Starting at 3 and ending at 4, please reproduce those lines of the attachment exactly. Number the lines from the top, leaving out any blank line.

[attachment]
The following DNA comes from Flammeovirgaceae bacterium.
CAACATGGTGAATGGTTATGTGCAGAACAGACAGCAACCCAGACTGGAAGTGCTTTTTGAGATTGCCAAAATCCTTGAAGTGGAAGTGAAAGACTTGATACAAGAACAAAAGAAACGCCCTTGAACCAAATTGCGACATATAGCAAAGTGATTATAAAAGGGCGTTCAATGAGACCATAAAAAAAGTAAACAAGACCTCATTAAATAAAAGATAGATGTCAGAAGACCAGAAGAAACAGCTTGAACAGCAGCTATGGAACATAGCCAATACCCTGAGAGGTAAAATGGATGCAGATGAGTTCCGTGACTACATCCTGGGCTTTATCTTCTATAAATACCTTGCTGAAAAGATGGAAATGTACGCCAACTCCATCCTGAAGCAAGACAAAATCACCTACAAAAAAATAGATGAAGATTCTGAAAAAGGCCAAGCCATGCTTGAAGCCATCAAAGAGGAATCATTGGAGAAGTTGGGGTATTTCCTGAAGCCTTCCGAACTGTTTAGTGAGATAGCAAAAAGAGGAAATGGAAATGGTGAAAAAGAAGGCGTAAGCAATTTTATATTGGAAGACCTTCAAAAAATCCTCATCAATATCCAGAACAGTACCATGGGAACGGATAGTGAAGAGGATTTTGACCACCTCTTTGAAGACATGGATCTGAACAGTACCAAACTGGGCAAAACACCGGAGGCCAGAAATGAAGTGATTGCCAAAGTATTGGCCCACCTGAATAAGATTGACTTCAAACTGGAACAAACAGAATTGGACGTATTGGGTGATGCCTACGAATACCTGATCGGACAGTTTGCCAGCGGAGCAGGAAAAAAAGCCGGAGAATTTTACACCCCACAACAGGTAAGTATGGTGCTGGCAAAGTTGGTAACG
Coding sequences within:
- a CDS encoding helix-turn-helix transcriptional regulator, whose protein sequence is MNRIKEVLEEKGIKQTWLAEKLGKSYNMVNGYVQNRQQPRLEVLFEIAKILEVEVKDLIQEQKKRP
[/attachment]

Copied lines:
Coding sequences within:
- a CDS encoding helix-turn-helix transcriptional regulator, whose protein sequence is MNRIKEVLEEKGIKQTWLAEKLGKSYNMVNGYVQNRQQPRLEVLFEIAKILEVEVKDLIQEQKKRP